When a horrible, far-reaching public health crisis such as the 2019 Novel Coronavirus happens, it allows governors to declare their respective states to go under a state of emergency. This, in turn, empowers the local government to perform actions or impose policies that it usually wouldn’t be permitted to undertake. Although the situation we’re in now is because of a virus that isn’t under control, you’ll see this a lot when extreme weather is on the way, or a natural disaster has happened.
When the State of New York went under a state of emergency in mid-March, one of the things Governor Andrew Cuomo did was temporarily loosen local liquor laws. With that, bars were allowed to offer to-go drinks, provided that they also offered food.
Governor Cuomo made it clear that when this amendment was introduced, it was not permanent and was only being enacted for this particular time of a public health crisis and the unprecedented demise of the hospitality industry.
But hey, you can’t make a change if you don’t ask for it, right?
A new state proposal would allow bars and restaurants to continue to sell alcohol (read: wine and cocktails) as a “to go” option, even after the pandemic ends.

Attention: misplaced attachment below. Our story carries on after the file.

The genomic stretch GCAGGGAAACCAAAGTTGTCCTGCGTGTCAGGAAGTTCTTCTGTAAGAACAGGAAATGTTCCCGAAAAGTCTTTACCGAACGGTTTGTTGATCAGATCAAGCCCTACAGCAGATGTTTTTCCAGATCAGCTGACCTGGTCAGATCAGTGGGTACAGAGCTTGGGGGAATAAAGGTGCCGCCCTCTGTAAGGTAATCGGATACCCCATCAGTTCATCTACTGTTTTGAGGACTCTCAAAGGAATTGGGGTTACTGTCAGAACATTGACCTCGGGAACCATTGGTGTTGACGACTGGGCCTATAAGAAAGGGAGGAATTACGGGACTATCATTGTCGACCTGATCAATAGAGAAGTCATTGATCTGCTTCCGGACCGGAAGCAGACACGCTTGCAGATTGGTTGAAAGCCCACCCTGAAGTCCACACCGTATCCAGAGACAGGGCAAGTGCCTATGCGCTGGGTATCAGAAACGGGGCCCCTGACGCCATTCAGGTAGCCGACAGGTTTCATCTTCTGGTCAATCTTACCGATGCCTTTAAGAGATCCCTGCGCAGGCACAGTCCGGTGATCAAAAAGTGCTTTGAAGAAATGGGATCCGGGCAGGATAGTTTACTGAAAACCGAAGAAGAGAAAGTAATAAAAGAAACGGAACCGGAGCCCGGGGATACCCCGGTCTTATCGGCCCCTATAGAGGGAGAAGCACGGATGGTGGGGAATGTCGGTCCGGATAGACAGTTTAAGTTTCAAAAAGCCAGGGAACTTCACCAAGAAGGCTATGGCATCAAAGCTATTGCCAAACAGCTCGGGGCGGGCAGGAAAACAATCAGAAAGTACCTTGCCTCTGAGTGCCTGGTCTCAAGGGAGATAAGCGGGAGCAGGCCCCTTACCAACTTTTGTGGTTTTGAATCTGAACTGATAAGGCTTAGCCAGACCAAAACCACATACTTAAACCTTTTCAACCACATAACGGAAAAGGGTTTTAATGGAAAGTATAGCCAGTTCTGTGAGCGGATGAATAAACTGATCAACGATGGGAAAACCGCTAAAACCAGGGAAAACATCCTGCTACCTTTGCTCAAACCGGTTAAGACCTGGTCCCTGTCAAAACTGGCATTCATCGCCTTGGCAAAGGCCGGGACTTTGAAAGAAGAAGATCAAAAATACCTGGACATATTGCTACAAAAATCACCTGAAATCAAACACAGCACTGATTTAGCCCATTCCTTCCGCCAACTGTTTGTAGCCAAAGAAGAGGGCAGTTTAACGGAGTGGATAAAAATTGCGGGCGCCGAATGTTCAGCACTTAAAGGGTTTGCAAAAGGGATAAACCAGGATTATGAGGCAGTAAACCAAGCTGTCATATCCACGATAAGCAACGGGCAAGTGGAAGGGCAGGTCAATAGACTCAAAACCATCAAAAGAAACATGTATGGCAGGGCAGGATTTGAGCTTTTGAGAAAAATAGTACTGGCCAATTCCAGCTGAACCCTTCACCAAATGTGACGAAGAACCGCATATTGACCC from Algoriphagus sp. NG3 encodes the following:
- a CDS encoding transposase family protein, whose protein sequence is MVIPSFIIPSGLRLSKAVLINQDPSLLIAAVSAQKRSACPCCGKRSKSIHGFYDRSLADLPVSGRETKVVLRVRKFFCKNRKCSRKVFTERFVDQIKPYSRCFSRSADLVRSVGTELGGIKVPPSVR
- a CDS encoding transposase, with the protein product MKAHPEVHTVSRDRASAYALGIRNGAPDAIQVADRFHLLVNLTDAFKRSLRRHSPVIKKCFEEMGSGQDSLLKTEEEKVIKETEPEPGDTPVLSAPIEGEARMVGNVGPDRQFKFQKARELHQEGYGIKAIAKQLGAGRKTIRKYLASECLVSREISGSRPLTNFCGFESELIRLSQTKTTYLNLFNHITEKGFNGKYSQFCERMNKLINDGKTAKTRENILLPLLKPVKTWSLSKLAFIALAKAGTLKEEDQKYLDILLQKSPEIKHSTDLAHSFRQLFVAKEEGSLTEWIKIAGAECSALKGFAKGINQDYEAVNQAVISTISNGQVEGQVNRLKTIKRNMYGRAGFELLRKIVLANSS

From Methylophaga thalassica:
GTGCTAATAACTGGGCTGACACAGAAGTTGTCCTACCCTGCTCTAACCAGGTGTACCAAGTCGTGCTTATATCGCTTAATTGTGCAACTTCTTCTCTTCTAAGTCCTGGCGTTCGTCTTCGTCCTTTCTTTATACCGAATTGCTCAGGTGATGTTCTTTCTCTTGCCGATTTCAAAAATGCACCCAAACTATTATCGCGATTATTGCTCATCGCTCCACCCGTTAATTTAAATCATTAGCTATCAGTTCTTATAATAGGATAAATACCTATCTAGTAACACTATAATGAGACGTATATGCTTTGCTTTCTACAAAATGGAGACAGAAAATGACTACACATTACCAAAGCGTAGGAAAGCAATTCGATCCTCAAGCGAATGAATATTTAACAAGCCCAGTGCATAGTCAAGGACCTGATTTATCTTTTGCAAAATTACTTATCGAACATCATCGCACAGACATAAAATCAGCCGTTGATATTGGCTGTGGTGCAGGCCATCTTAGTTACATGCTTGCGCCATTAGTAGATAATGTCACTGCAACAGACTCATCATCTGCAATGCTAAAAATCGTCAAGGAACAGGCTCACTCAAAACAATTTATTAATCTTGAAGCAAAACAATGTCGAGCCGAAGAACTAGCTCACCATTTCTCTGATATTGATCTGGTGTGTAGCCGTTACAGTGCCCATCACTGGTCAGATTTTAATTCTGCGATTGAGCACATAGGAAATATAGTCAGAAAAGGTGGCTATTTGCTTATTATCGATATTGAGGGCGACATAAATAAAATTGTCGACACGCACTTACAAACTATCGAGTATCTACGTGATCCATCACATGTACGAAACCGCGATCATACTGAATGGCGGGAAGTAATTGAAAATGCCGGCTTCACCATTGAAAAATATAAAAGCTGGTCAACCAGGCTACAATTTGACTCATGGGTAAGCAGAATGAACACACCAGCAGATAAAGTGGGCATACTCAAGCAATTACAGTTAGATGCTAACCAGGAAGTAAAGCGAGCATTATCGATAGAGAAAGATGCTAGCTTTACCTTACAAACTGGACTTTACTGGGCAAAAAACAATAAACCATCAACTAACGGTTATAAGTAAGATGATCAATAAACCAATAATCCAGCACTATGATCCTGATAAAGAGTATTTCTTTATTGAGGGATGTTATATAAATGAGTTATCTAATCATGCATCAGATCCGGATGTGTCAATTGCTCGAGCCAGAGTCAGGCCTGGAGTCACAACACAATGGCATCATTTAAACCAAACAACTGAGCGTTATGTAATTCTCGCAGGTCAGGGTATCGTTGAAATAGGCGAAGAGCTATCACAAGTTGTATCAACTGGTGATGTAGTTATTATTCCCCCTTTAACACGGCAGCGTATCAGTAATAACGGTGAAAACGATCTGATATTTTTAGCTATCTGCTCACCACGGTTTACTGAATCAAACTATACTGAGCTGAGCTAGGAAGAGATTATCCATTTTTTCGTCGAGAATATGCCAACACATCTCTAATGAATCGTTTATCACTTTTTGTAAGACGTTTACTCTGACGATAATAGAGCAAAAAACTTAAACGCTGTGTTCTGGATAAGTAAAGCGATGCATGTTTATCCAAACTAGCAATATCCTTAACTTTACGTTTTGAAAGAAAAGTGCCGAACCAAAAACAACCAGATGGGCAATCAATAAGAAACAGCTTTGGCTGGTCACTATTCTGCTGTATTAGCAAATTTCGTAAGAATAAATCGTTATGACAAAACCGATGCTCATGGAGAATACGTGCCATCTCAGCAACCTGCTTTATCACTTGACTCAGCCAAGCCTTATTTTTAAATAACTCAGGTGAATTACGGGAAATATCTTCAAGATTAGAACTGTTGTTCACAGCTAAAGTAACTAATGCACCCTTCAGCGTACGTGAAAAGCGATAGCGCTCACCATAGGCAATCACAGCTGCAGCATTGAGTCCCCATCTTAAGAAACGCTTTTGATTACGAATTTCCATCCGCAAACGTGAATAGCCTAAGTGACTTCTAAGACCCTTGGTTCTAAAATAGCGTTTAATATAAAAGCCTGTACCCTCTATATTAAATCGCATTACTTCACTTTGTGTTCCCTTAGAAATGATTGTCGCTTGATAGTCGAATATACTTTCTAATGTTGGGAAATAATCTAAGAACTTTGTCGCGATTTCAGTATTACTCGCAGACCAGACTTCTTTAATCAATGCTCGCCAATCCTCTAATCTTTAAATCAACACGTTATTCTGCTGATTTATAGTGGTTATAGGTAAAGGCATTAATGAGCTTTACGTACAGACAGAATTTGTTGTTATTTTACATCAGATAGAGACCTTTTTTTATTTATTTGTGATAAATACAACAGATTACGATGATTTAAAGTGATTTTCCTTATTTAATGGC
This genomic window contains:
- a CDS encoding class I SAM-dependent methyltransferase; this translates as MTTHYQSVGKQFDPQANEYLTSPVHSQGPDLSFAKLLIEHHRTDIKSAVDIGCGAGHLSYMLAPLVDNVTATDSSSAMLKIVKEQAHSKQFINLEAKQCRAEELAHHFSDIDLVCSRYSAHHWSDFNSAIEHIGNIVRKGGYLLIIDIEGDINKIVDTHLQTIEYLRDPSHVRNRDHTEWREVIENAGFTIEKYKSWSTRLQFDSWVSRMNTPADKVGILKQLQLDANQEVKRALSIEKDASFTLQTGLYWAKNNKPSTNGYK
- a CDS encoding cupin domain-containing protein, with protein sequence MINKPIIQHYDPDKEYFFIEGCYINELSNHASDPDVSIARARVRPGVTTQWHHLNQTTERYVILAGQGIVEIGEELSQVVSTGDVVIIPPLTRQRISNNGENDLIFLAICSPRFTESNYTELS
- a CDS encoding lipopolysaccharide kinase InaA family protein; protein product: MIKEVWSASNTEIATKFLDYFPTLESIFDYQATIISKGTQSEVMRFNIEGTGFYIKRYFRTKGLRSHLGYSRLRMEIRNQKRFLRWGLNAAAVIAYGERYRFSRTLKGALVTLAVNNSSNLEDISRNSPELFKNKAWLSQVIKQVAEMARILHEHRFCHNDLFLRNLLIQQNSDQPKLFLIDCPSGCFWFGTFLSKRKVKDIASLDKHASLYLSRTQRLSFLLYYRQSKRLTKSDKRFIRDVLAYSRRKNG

The legislation was introduced by Brad Hoylman, a State Senator who represents Lower and Midtown Manhattan, late last week. It includes all the same caveats that were in the governor’s original amendment, including requirements that the booze could only be sold in sealed containers (that could be as simple as having it in cups with covers, but then putting those cups into paper bags that were then stapled), and it had to be sold with food (and yes, candy apparently counts LOL).
Several other states have allowed similar rules to be on the books during the pandemic. It’s been very popular in Florida. We got to take advantage of it when we did our wine dinner via Zoom; it included optional mixed drinks). It’s apparently been good for Texas too, From Texas Governor Greg Abbott:
As per Hoylman, the legislation is to help the state’s restaurant and bar industry. Even when lockdown in the state is over, it will take a long time for food and beverage establishments to recover. This is aimed at helping their recovery.
“If we want our favorite bars and restaurants to survive the crisis, we’ve got to help them adapt,” said Hoylman.
If it passes, the bill would allow cocktails and wine as takeout and delivery for two years. That would give local restaurants more time to recoup. Based on how well everything is going, the provisions could be extended for a longer period of time, or even become permanent.
#stayhealthy #staysafe #washyourhands
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This post first appeared on Your Mileage May Vary